Yes! I Was Granted Stock! Is It Taxable?

By StartupProgram.com Team


With little cash coming in the door and debt accumulating, startups do not have the means to pay big salaries to attract top tier talent and add to their headcount. That  is why startups should consider adopting a stock incentive plan to compensate and motivate employees, contractors, and advisers with stock instead of salaries. Although it may mean “working for free” for now, talented employees will be enticed by the idea of owning a piece of the startup because it could mean a big pay off later when, and if, the startup has a successful initial public offering or is acquired. Although the employee, contractor, or adviser may feel like they are “working for free,” the IRS disagrees.

Most people are relatively familiar with the idea that when they get paid cash for their work (such as payment of wages and salaries), they receive ordinary income that is taxable. On the other hand, most people are relatively unfamiliar with the idea that when you are granted stock as compensation for your work, the IRS treats the grant as the payment of income that is a taxable event like when they are paid cash. And unlike the payment of wages or your salary, there are a multitude of ways in how the stock grant will be taxed that is entirely dependent upon the form and method in which the stock is granted. 

When a company grants stock to a founder, employee, consultant, or adviser, the one thing that is certain is that that taxman cometh, so whether you are a member of the board approving stock or a grantee, here is what you should know ahead of time about the tax treatment stock grants.

Taxation of Restricted Stock Grants

A restricted stock grant can mean any of the following:

  • You have been granted a right to purchase stock of the company pursuant to a restricted stock purchase agreement (RSPA)
  • The company is giving you shares pursuant to restricted stock grant agreement (RSGA)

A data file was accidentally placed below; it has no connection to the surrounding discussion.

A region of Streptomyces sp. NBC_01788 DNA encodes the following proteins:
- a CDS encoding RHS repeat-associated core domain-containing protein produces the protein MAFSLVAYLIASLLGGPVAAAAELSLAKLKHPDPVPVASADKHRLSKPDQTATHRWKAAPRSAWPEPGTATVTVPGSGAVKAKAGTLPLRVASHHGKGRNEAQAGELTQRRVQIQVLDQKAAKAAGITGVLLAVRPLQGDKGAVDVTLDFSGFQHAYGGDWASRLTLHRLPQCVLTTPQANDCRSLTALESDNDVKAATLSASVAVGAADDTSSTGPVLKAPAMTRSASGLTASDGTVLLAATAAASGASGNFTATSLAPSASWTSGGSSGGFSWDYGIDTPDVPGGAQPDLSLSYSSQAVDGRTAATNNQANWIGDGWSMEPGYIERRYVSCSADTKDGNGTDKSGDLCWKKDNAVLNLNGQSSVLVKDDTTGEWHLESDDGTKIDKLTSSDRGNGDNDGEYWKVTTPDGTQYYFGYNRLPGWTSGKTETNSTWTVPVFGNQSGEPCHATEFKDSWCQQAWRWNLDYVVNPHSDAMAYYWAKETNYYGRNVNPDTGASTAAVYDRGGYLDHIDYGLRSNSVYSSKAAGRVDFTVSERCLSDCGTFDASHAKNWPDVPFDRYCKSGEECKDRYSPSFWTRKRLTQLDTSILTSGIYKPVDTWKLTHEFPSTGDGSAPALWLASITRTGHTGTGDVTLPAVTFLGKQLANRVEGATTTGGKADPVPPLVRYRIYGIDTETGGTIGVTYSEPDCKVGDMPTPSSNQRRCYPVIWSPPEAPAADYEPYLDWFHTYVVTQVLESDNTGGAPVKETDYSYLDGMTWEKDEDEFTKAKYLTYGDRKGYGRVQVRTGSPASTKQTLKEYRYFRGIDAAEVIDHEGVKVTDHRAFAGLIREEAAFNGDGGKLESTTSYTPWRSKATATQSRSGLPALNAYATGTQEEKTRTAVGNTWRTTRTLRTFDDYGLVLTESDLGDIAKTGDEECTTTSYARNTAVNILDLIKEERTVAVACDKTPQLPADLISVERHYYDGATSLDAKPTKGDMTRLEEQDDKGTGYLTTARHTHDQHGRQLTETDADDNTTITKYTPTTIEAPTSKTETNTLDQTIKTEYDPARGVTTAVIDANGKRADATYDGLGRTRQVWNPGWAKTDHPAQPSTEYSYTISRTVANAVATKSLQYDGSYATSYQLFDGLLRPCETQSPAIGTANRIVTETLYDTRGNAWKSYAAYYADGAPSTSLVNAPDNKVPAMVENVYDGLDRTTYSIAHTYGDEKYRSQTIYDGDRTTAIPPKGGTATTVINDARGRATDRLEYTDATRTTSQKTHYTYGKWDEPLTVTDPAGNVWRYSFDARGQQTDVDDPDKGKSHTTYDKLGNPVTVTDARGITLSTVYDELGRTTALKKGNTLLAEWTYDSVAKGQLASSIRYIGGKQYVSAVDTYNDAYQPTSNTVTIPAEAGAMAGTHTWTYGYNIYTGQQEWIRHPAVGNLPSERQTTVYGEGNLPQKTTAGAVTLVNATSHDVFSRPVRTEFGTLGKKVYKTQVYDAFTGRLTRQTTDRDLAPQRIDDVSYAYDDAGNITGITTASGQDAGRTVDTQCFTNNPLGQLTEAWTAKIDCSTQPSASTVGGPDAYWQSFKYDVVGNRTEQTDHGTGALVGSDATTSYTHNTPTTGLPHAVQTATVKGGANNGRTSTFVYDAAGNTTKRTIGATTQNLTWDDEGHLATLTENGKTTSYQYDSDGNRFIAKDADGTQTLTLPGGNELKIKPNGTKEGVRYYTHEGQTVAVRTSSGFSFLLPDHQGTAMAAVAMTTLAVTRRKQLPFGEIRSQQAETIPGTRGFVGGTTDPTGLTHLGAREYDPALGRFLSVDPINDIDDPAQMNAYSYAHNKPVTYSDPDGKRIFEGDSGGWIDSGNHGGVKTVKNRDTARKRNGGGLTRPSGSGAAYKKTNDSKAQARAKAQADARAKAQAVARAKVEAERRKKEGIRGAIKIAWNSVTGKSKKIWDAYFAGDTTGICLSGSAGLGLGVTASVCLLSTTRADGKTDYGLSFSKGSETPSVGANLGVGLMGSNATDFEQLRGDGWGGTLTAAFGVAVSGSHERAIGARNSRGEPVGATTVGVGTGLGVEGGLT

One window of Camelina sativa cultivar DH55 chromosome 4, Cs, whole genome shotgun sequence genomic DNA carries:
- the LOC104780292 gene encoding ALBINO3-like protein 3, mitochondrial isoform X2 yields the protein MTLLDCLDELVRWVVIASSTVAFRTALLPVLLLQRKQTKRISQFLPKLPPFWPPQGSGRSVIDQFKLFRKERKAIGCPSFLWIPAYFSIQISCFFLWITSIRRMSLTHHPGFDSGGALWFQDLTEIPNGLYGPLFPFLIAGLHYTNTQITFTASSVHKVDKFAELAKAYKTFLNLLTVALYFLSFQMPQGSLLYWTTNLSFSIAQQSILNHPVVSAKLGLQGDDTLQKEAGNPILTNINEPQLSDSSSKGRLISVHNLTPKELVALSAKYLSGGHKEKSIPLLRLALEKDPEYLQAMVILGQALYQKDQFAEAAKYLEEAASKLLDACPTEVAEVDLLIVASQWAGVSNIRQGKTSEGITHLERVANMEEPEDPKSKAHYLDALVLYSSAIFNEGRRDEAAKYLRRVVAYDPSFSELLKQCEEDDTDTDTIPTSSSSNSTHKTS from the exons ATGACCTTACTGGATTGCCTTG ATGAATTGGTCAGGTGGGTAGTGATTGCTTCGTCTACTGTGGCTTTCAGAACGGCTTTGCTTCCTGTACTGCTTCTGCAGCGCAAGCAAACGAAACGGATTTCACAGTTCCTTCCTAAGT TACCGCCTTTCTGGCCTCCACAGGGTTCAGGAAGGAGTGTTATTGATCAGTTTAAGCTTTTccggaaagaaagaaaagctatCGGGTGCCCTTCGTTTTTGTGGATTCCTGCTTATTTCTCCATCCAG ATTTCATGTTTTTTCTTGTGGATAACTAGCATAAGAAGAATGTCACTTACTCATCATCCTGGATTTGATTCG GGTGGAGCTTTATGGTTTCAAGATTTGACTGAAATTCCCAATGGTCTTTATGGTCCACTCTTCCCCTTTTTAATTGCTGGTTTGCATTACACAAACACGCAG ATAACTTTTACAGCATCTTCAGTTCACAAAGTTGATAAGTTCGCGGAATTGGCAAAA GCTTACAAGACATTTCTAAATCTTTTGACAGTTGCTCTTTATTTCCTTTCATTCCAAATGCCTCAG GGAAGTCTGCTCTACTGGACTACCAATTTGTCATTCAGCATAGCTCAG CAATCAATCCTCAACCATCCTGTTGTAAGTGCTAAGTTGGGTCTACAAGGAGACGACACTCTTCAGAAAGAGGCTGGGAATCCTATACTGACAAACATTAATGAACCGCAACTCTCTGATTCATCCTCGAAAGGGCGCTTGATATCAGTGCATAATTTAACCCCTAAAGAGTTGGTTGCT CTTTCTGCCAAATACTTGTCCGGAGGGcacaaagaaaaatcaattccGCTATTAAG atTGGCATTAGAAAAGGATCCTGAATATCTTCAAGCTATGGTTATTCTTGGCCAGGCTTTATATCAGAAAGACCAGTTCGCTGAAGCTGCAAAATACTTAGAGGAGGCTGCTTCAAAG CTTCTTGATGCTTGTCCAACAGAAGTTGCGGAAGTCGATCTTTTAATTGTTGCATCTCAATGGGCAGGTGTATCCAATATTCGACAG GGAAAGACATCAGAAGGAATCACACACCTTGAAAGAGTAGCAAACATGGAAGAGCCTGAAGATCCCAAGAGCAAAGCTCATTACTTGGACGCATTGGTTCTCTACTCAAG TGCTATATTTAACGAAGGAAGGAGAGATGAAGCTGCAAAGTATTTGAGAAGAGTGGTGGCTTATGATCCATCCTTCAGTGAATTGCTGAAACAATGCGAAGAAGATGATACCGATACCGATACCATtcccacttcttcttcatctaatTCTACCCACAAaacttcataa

• You have been granted a restricted stock unit and when that unit vests, you will be issued stock in the company (this article will not discuss the tax consequences of an RSU because it is not common for a startup to make these grants unless an IPO is imminent).  

The main difference between an RSPA and an RSGA is that the grantee of a RSPA pays cash for the shares, whereas the grantee of RSGA pays no cash for the shares. The grant of restricted stock has several tax implications worth considering.

The first is whether the grant of the restricted stock is a taxable event. Internal Revenue Code Section 83 governs what happens when someone receives stock in exchange for their services.  IRC Section 83(a) generally states that when a person receives stock as payment for their services, they recognize ordinary income equal to the difference of the fair market value (FMV) and the amount they paid for the shares.  

Here are two examples:

  • Grantee A is granted a RSPA to purchase shares that have a FMV of $200 and pays $100 for those shares.  Grantee A has $100 of income to report to the IRS on the date Grantee A purchases the shares, which is the difference of the FMV and the price paid by Grantee A ($200 minus $100). 
  • Grantee B is granted a RSGA and the company issues shares that have a fair market value of $200.  As you may have guessed, Grantee B has $200 worth of income to report, which is the value of the difference of the FMV and the price paid by Grantee ($200 minus $0). 

As you can see, if the grantee paid a purchase price for the shares equal to FMV, there would be no taxable event for the grantee on the date of purchase.  If the grantee paid below FMV or nothing for the shares, the Grantee would recognize ordinary income on the date the grantee purchased or was issued the shares.  When we say “ordinary income” we mean the FMV is treated as if you were paid cash for your wages or salary, so you would be required to both withhold for employment taxes (as you would for the payment of your wages or salary) and you would have to report the FMV as part of your regular income on your IRS Form 1040.  

The second tax implication of restricted stock grants is the taxation subject to vesting (i.e. the shares are subject to a repurchase right in favor of the company in the event the grantee stops performing services).  If your ownership of shares is subject vesting, it will change when the grantee would recognize income.    

What was not mentioned above about IRC Section 83(a) is that the grantee recognizes income on the date that shares are no longer subject to “substantial forfeiture,” which means, for our purposes, the date when the shares are vested and are no longer subject to being repurchased by the company. That means the date when the shares vest is both the date when income is recognized and the date used to determine the FMV.  Here is an example: